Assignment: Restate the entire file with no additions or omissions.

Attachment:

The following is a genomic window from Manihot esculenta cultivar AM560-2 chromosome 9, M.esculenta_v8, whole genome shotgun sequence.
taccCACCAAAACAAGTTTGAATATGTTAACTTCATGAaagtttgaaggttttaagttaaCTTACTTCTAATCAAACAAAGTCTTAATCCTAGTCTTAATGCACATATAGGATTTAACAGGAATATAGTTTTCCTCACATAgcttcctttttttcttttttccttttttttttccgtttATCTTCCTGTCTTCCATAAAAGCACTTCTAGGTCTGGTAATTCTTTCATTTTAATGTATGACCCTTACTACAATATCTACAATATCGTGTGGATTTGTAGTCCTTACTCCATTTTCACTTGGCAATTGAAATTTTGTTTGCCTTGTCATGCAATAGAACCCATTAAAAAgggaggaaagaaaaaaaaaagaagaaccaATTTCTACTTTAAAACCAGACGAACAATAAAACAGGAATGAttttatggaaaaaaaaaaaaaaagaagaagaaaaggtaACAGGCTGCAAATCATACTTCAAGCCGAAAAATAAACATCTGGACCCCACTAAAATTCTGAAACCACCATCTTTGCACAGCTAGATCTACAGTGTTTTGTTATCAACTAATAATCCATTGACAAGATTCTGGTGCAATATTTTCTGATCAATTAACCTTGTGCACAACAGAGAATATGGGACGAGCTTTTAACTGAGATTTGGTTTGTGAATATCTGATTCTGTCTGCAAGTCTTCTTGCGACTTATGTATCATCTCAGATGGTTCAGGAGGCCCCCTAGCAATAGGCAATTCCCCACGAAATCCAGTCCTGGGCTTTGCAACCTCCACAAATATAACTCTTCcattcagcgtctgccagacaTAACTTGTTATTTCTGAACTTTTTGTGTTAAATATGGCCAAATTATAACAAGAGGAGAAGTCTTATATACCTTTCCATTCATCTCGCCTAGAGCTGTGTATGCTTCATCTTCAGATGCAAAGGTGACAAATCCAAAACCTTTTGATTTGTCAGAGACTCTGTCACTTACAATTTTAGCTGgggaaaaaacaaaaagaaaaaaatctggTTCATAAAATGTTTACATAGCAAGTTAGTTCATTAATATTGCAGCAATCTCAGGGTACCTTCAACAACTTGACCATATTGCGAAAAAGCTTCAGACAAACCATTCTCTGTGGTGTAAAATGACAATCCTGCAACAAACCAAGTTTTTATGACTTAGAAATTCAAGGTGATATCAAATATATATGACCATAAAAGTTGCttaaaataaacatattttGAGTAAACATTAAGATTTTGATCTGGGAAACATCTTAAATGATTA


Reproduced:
The following is a genomic window from Manihot esculenta cultivar AM560-2 chromosome 9, M.esculenta_v8, whole genome shotgun sequence.
taccCACCAAAACAAGTTTGAATATGTTAACTTCATGAaagtttgaaggttttaagttaaCTTACTTCTAATCAAACAAAGTCTTAATCCTAGTCTTAATGCACATATAGGATTTAACAGGAATATAGTTTTCCTCACATAgcttcctttttttcttttttccttttttttttccgtttATCTTCCTGTCTTCCATAAAAGCACTTCTAGGTCTGGTAATTCTTTCATTTTAATGTATGACCCTTACTACAATATCTACAATATCGTGTGGATTTGTAGTCCTTACTCCATTTTCACTTGGCAATTGAAATTTTGTTTGCCTTGTCATGCAATAGAACCCATTAAAAAgggaggaaagaaaaaaaaaagaagaaccaATTTCTACTTTAAAACCAGACGAACAATAAAACAGGAATGAttttatggaaaaaaaaaaaaaaagaagaagaaaaggtaACAGGCTGCAAATCATACTTCAAGCCGAAAAATAAACATCTGGACCCCACTAAAATTCTGAAACCACCATCTTTGCACAGCTAGATCTACAGTGTTTTGTTATCAACTAATAATCCATTGACAAGATTCTGGTGCAATATTTTCTGATCAATTAACCTTGTGCACAACAGAGAATATGGGACGAGCTTTTAACTGAGATTTGGTTTGTGAATATCTGATTCTGTCTGCAAGTCTTCTTGCGACTTATGTATCATCTCAGATGGTTCAGGAGGCCCCCTAGCAATAGGCAATTCCCCACGAAATCCAGTCCTGGGCTTTGCAACCTCCACAAATATAACTCTTCcattcagcgtctgccagacaTAACTTGTTATTTCTGAACTTTTTGTGTTAAATATGGCCAAATTATAACAAGAGGAGAAGTCTTATATACCTTTCCATTCATCTCGCCTAGAGCTGTGTATGCTTCATCTTCAGATGCAAAGGTGACAAATCCAAAACCTTTTGATTTGTCAGAGACTCTGTCACTTACAATTTTAGCTGgggaaaaaacaaaaagaaaaaaatctggTTCATAAAATGTTTACATAGCAAGTTAGTTCATTAATATTGCAGCAATCTCAGGGTACCTTCAACAACTTGACCATATTGCGAAAAAGCTTCAGACAAACCATTCTCTGTGGTGTAAAATGACAATCCTGCAACAAACCAAGTTTTTATGACTTAGAAATTCAAGGTGATATCAAATATATATGACCATAAAAGTTGCttaaaataaacatattttGAGTAAACATTAAGATTTTGATCTGGGAAACATCTTAAATGATTA